Politics, Business & Culture in the Americas

How Syrian Refugees Are Succeeding in Latin America

An AQ special section looks at the success stories, the challenges, and the ways all of us could do more to help.
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Syrian refugee Nada Alshebli jokes with a Uruguayan companion (Matilde Compodonico/AP)

The Syrian refugee crisis is one of the great humanitarian causes of our time. In Latin America, many countries have welcomed migrants with open arms. In this special section from our first issue of 2016, AQ looks at the success stories, the challenges, and the ways all of us could do more to help.

We begin with a reminder that movement between Latin America and the Middle East is nothing new. Ever tried tacos al pastor or sipped on yerba mate? The influence that MIddle Eastern migration has had on these and other iconic Latin American traditions might surprise you, as our piece on the centuries-old ties between the two regions shows.

We also take a closer look at some more recent arrivals. Some share stories of triumph, as with Ali Jeratli, who arrived in São Paulo speaking just one word of Portuguese and ended up as an on-the-pitch translator at the World Cup in 2014. Or Essa Hassan, the first Syrian student to arrive in Mexico as part of a non-profit educational program.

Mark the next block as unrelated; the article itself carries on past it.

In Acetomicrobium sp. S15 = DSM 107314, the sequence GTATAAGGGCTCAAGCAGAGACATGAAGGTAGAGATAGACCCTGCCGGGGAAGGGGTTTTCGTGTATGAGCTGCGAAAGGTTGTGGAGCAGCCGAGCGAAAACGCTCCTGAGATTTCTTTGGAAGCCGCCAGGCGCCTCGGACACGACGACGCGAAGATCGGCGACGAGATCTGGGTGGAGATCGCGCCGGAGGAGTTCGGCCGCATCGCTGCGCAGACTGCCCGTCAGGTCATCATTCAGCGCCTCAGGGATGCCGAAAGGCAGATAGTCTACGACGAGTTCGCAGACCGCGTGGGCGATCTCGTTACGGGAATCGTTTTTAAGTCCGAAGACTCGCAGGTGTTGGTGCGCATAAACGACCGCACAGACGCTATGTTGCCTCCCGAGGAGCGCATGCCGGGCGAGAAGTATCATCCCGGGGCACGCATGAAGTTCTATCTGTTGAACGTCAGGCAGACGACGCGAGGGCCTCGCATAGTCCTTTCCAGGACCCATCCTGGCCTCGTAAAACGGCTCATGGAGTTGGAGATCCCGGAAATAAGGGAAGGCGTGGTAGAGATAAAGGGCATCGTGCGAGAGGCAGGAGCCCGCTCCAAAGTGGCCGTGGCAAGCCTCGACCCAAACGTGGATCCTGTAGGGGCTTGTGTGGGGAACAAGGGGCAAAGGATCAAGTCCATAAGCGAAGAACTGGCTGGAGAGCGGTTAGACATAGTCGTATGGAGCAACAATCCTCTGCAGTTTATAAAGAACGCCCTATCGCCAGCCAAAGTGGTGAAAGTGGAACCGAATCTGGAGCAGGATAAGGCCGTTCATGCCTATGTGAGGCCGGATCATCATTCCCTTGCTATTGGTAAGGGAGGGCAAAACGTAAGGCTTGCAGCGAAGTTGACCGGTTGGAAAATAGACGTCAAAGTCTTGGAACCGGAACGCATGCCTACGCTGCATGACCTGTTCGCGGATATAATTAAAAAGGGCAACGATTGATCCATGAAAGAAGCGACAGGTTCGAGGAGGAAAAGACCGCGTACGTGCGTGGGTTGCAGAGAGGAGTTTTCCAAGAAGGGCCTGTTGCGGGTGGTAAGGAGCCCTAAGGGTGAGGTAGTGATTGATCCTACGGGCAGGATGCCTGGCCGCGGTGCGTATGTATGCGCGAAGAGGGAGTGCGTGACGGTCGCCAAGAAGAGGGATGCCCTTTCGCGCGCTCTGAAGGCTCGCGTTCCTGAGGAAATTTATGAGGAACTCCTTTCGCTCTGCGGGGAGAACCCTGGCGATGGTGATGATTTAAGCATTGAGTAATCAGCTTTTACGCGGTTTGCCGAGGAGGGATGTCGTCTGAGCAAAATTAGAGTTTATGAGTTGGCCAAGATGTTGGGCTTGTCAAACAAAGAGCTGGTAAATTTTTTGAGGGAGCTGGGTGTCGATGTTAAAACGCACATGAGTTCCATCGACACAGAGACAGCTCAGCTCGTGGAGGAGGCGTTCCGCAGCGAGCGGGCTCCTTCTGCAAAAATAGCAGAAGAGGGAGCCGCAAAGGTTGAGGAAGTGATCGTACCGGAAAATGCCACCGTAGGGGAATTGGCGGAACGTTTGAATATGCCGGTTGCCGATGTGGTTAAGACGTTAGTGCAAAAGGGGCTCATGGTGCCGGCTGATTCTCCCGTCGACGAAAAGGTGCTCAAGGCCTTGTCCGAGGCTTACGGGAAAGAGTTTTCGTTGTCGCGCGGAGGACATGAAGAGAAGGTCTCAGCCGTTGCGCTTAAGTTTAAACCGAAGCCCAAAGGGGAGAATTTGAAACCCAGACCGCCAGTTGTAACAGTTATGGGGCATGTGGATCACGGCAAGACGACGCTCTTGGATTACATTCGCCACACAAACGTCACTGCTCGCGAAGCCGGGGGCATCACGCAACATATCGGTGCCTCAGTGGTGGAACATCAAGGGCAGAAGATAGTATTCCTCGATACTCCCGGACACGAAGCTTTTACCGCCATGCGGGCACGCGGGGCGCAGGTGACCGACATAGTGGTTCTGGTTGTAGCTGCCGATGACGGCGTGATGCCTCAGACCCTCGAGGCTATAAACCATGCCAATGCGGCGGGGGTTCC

For others, the journey has been more difficult. The Alshebli family arrived in Uruguay looking for a place to rebuild, but found that life away from Syria was not quite what they had imagined. 

Finally, we asked some of the region’s most incisive thinkers to consider what Latin American policymakers can do to make sure the region is accomplishing all it can to help ease the plight of those affected by the war in Syria. 

See the links below for more on the Syrian refugee crisis and Latin America.

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Any opinions expressed in this piece do not necessarily reflect those of Americas Quarterly or its publishers.

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